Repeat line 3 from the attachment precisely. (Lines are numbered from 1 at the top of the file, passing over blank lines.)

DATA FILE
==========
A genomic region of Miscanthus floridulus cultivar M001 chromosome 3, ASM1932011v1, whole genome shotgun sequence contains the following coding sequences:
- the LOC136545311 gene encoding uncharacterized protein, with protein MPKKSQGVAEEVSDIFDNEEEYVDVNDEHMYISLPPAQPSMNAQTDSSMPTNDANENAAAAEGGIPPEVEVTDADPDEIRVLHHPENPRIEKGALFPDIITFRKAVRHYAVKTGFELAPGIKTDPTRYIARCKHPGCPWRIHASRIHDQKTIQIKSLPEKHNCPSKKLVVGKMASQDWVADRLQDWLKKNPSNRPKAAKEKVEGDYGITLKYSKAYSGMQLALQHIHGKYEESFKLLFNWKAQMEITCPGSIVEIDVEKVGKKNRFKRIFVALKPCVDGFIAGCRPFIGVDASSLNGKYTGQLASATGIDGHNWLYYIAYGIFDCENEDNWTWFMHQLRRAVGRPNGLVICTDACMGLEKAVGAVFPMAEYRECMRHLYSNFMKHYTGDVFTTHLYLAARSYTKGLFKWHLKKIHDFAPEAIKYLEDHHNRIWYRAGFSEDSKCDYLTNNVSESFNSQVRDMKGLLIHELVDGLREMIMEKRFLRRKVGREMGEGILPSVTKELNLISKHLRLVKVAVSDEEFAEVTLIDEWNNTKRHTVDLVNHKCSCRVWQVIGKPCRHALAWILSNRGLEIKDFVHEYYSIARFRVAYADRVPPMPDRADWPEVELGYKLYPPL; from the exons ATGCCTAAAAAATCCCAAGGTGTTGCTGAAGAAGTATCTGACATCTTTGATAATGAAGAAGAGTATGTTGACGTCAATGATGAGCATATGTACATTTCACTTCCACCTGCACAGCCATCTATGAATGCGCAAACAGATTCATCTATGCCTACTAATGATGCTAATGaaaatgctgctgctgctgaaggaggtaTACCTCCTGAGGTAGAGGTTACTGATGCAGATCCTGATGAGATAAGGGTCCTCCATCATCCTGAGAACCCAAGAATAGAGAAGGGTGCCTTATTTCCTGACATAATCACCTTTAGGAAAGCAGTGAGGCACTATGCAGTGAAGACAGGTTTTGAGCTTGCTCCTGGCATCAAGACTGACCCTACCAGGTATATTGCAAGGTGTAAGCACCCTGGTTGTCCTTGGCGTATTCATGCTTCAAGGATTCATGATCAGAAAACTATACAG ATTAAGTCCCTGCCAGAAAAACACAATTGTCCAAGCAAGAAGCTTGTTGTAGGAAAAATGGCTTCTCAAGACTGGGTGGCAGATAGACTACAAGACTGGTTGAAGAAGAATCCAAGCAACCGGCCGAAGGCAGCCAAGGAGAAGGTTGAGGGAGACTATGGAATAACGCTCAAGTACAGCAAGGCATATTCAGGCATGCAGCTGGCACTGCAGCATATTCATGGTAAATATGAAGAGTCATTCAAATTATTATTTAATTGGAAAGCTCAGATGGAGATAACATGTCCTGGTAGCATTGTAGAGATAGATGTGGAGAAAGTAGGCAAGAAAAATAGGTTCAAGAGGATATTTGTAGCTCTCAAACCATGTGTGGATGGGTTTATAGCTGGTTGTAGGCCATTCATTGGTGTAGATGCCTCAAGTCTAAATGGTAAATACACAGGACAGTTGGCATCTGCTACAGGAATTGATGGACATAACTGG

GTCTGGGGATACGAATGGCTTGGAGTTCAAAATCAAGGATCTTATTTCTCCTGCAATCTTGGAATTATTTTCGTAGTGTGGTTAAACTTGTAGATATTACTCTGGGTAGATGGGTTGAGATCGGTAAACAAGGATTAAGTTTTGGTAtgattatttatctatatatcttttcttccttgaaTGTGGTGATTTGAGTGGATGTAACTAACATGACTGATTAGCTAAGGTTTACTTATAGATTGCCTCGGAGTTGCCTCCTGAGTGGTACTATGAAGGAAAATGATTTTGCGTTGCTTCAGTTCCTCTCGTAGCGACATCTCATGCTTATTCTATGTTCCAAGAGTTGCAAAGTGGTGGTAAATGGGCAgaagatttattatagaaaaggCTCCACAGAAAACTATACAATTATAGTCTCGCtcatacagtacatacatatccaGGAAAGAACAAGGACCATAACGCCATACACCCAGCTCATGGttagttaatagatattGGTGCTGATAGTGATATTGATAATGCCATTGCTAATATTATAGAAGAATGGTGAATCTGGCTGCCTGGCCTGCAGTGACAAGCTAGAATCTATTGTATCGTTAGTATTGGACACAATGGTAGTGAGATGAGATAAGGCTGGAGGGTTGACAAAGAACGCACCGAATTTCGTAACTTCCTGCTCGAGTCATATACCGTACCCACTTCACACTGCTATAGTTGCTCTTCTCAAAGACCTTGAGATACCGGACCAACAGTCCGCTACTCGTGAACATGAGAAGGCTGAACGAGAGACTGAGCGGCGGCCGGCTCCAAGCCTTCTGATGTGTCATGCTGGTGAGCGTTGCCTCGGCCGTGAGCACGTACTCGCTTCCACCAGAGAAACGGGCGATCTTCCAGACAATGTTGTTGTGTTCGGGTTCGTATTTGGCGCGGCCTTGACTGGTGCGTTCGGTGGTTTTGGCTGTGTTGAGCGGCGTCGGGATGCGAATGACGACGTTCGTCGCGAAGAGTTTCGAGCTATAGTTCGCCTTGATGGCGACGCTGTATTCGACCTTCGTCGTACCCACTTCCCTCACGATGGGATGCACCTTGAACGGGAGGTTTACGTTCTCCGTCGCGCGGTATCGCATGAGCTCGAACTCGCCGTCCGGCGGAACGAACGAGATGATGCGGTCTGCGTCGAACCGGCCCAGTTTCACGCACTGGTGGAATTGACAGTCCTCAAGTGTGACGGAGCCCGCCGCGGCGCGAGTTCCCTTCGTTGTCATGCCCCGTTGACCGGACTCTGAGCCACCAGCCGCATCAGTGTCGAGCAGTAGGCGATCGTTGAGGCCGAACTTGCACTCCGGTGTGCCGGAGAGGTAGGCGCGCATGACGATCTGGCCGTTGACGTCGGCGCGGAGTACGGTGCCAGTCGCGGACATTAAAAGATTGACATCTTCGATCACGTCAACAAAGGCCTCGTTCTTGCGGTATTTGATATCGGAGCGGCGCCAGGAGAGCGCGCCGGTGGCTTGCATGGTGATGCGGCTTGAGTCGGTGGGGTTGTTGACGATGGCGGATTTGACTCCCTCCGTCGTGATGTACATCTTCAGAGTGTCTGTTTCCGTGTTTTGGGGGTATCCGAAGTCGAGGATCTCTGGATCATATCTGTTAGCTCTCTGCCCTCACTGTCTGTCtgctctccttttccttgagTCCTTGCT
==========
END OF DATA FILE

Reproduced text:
GTCTGGGGATACGAATGGCTTGGAGTTCAAAATCAAGGATCTTATTTCTCCTGCAATCTTGGAATTATTTTCGTAGTGTGGTTAAACTTGTAGATATTACTCTGGGTAGATGGGTTGAGATCGGTAAACAAGGATTAAGTTTTGGTAtgattatttatctatatatcttttcttccttgaaTGTGGTGATTTGAGTGGATGTAACTAACATGACTGATTAGCTAAGGTTTACTTATAGATTGCCTCGGAGTTGCCTCCTGAGTGGTACTATGAAGGAAAATGATTTTGCGTTGCTTCAGTTCCTCTCGTAGCGACATCTCATGCTTATTCTATGTTCCAAGAGTTGCAAAGTGGTGGTAAATGGGCAgaagatttattatagaaaaggCTCCACAGAAAACTATACAATTATAGTCTCGCtcatacagtacatacatatccaGGAAAGAACAAGGACCATAACGCCATACACCCAGCTCATGGttagttaatagatattGGTGCTGATAGTGATATTGATAATGCCATTGCTAATATTATAGAAGAATGGTGAATCTGGCTGCCTGGCCTGCAGTGACAAGCTAGAATCTATTGTATCGTTAGTATTGGACACAATGGTAGTGAGATGAGATAAGGCTGGAGGGTTGACAAAGAACGCACCGAATTTCGTAACTTCCTGCTCGAGTCATATACCGTACCCACTTCACACTGCTATAGTTGCTCTTCTCAAAGACCTTGAGATACCGGACCAACAGTCCGCTACTCGTGAACATGAGAAGGCTGAACGAGAGACTGAGCGGCGGCCGGCTCCAAGCCTTCTGATGTGTCATGCTGGTGAGCGTTGCCTCGGCCGTGAGCACGTACTCGCTTCCACCAGAGAAACGGGCGATCTTCCAGACAATGTTGTTGTGTTCGGGTTCGTATTTGGCGCGGCCTTGACTGGTGCGTTCGGTGGTTTTGGCTGTGTTGAGCGGCGTCGGGATGCGAATGACGACGTTCGTCGCGAAGAGTTTCGAGCTATAGTTCGCCTTGATGGCGACGCTGTATTCGACCTTCGTCGTACCCACTTCCCTCACGATGGGATGCACCTTGAACGGGAGGTTTACGTTCTCCGTCGCGCGGTATCGCATGAGCTCGAACTCGCCGTCCGGCGGAACGAACGAGATGATGCGGTCTGCGTCGAACCGGCCCAGTTTCACGCACTGGTGGAATTGACAGTCCTCAAGTGTGACGGAGCCCGCCGCGGCGCGAGTTCCCTTCGTTGTCATGCCCCGTTGACCGGACTCTGAGCCACCAGCCGCATCAGTGTCGAGCAGTAGGCGATCGTTGAGGCCGAACTTGCACTCCGGTGTGCCGGAGAGGTAGGCGCGCATGACGATCTGGCCGTTGACGTCGGCGCGGAGTACGGTGCCAGTCGCGGACATTAAAAGATTGACATCTTCGATCACGTCAACAAAGGCCTCGTTCTTGCGGTATTTGATATCGGAGCGGCGCCAGGAGAGCGCGCCGGTGGCTTGCATGGTGATGCGGCTTGAGTCGGTGGGGTTGTTGACGATGGCGGATTTGACTCCCTCCGTCGTGATGTACATCTTCAGAGTGTCTGTTTCCGTGTTTTGGGGGTATCCGAAGTCGAGGATCTCTGGATCATATCTGTTAGCTCTCTGCCCTCACTGTCTGTCtgctctccttttccttgagTCCTTGCT